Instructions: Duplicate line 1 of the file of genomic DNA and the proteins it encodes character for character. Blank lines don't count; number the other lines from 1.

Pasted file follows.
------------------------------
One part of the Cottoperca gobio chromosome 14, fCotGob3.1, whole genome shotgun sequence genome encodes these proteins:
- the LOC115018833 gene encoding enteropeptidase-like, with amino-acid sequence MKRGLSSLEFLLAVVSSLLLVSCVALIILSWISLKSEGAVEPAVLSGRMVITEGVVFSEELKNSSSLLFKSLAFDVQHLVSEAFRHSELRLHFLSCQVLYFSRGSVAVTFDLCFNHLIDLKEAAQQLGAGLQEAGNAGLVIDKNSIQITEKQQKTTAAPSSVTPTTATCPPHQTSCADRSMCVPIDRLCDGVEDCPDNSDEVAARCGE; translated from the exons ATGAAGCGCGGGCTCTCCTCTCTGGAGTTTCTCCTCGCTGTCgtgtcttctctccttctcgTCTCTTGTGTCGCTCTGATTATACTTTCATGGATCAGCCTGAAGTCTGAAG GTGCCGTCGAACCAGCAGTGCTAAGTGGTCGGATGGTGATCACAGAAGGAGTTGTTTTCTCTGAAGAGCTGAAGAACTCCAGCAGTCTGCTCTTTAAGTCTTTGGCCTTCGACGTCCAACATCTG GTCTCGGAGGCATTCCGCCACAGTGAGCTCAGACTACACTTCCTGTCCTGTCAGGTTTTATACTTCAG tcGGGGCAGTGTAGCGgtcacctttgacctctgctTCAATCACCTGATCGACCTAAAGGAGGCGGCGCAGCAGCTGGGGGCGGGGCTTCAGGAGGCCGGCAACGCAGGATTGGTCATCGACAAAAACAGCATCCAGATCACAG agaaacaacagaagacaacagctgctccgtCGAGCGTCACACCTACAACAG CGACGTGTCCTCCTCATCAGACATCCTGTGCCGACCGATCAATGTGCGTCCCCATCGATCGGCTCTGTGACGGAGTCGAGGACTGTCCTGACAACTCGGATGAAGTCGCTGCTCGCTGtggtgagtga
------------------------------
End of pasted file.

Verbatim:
One part of the Cottoperca gobio chromosome 14, fCotGob3.1, whole genome shotgun sequence genome encodes these proteins: